12 Fast-Growing Shade Trees To Plant Now

They're quick and pretty with no mess.

October Glory Red Maple Tree
Photo: Steve Bender

Storms in the South can topple shade trees, opening yards to the searing summer sun. Faithful readers asked me to suggest replacements that wouldn't take 50 years to reach a decent size or cause problems like invasive roots or messy litter. OK, Grumpians, here you go.

These are good trees for young homeowners just starting out too. Remember that unless you have a big property, one big shade tree on the sunny side of the house may be enough. Allow 1,600 square feet per tree, so it'll have room to grow naturally and won't swallow the yard. Fall is the best time to plant. Here are the 12 best fast-growing shade trees to plant now.

01 of 12

Red Maple (Acer rubrum)

October Glory Red Maple Tree
Steve Bender

This tree grows 60 feet tall and 40 feet wide with a loosely pyramidal shape. It boasts silvery bark and three-lobed leaves that turn bright yellow, orange, or red in fall. My favorite selection for the South, 'October Glory,' turns brilliant scarlet. Red maple likes acid, moist soil, so don't plant it in dry, compacted, alkaline soil. Grow it in USDA Zones 4 to 9.

02 of 12

'Allee' Chinese Elm (Ulmus parviflora 'Allee')

chinese-elm-copy_phixr.jpg
emChinese elm -- Grumpy's #1 medium-size shade & street tree. Photo by Steve Bender./em. Photo by Steve Bender

This release from the University of Georgia has everything going for it. It resists insects and disease (including Dutch elm disease), tolerates drought, and grows in just about any well-drained soil. Its ascending branches leave lots of headroom beneath. They form a rounded canopy 40 to 60 feet tall and wide. Leaves turn a soft yellow in early fall and keep that color for weeks. In the winter, you'll enjoy its speckled orange, olive, and gray bark. Grow it in USDA Zones 4 to 9.

03 of 12

Nuttall Oak (Quercus texana, formerly Q. nuttallii)

Sara Hedstrom Pinnell Walland, TN Cabin Fall Color
Throughout the property, Pinnell supplemented the existing canopy with oak, beech, and hickory trees, but she made sure not to select any specimens that had a straight-from-the-nursery look. "In a forest environment like this, plants need to seem more open," advises Pinnell, who is especially fond of the loose, irregular appearance of oakleaf hydrangeas. Try to situate tidier-looking plants, such as English boxwoods, closer to the front door. Photo: Helen Norman; Styling: Jeff Minnich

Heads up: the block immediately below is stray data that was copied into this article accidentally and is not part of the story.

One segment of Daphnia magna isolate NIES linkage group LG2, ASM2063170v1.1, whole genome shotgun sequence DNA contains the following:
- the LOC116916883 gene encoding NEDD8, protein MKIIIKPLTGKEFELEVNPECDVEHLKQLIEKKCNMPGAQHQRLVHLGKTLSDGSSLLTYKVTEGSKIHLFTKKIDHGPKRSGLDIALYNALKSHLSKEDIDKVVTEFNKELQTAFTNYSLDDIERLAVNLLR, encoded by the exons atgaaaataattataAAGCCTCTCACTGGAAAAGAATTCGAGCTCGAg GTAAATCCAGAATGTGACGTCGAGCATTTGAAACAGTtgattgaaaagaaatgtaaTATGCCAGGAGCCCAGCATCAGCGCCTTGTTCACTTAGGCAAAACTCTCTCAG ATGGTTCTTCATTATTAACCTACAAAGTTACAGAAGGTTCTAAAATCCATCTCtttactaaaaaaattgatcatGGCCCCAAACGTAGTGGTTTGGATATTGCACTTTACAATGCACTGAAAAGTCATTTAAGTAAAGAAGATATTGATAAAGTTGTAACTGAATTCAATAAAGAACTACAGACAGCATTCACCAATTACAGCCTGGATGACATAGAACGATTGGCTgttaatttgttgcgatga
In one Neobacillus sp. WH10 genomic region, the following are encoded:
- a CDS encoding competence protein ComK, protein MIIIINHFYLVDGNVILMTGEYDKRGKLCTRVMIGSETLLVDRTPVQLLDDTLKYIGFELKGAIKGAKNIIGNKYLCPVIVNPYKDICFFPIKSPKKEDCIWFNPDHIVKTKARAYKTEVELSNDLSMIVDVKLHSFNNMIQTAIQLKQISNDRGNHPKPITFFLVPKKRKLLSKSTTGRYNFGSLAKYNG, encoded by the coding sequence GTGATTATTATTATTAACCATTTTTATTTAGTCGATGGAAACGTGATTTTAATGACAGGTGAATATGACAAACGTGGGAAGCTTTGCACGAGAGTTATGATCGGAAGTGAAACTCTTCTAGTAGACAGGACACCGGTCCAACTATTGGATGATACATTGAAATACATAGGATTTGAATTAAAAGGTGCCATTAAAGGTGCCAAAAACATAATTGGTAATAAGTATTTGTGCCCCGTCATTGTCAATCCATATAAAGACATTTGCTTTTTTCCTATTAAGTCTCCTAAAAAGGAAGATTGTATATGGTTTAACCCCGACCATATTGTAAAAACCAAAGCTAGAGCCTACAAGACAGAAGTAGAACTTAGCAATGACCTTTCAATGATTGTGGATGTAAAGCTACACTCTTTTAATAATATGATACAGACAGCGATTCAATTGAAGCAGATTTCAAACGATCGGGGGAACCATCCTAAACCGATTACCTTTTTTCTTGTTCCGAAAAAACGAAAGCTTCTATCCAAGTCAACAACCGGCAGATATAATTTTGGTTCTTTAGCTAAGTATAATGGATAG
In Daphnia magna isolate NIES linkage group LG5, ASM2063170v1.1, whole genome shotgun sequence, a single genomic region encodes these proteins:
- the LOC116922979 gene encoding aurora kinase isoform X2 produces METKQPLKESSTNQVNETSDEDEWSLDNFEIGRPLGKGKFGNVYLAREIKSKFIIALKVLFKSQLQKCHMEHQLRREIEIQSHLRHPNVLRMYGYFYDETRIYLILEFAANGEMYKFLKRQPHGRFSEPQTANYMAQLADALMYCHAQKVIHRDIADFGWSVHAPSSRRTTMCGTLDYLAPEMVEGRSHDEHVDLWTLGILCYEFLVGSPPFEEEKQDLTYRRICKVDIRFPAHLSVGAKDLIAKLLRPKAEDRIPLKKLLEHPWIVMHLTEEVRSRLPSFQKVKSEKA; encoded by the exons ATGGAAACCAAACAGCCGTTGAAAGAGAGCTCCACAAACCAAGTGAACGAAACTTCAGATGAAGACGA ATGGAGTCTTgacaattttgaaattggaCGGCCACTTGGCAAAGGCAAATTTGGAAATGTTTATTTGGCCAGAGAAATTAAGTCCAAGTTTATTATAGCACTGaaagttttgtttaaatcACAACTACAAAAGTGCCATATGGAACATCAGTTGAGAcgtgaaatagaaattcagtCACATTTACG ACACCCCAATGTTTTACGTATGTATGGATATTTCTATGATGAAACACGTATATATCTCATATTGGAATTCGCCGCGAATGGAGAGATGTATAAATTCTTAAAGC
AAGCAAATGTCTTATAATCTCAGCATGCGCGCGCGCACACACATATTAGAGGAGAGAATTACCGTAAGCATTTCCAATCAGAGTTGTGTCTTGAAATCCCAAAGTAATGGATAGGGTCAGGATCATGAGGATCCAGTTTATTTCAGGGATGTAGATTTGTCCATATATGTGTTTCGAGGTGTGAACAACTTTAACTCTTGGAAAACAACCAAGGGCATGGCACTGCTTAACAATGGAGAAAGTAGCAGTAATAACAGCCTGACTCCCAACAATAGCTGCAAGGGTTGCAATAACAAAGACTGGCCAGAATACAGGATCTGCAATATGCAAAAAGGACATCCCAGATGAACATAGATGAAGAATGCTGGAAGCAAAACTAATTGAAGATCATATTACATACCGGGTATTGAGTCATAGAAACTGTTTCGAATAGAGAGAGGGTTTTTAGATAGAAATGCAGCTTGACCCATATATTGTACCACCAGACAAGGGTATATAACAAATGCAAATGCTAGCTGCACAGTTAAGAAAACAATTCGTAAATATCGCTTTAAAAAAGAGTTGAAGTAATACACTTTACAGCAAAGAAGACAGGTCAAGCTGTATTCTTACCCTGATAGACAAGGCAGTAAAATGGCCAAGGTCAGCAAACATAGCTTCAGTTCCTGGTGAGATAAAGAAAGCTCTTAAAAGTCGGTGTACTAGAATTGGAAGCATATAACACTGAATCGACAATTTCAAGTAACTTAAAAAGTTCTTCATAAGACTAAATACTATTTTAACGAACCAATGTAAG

You may have to search for this one, as garden centers seem stuck on the inferior pin oak (a lousy tree for most yards as its branches hang to the ground). But it's worth it because I think it's the best oak for most people. It grows 70 feet tall with a symmetrical, rounded form. Leaves shine bright red in fall. It thrives in almost any soil, including compacted and poorly drained ones. Grow it in USDA Zones 6 to 9.

04 of 12

Chinese Pistache (Pistacia chinensis)

Chinese Pistache Tree
Mark Miller Photos / Getty Images

The only negative thing you can say about this tree is that it doesn't bear edible nuts like its cousin, the pistachio. It's a great medium-sized shade tree for smaller areas, growing 30 to 35 feet tall and wide with a rounded shape. Fall foliage is impressive, ranging from fiery orange to red. It has no serious pests and thrives in almost well-drained soil. It's also good for urban planting. Grow it in USDA Zones 6 to 9.

05 of 12

Japanese Zelkova (Zelkova serrata)

Elkhorn Tavern
Richard T. Nowitz / Getty Images

This tree, related to elms, displays a distinctly vase-shaped form with ascending branches, leaving lots of headroom under it. Like Chinese elm, it's disease-and-pest resistant and grows in almost any well-drained soil. Expect it to reach 50 to 70 feet tall and wide at maturity. Leaves turn yellow, orange, and russet-red in the fall. Look for the selections 'Green Vase' and 'Village Green.' Grow it in USDA Zones 5 to 8.

06 of 12

Hackberry (Celtis occidentalis)

biologicalthinking-blopspotcom-e1443193306299.jpg
emHackberry. Photo: biologicalthinking.blopspot.com/em. Photo: biologicalthinking.blopspot.com

The hackberry tree is hardy, growing in Florida and other regions, and tolerates many varied temperatures. It does not need a lot of watering and can withstand strong winds, making it a good choice for Southern storms. Although not known for its fall foliage, expect hackberry trees to turn yellow and for them to produce edible fruits. Grow it in USDA Zones 3 to 9.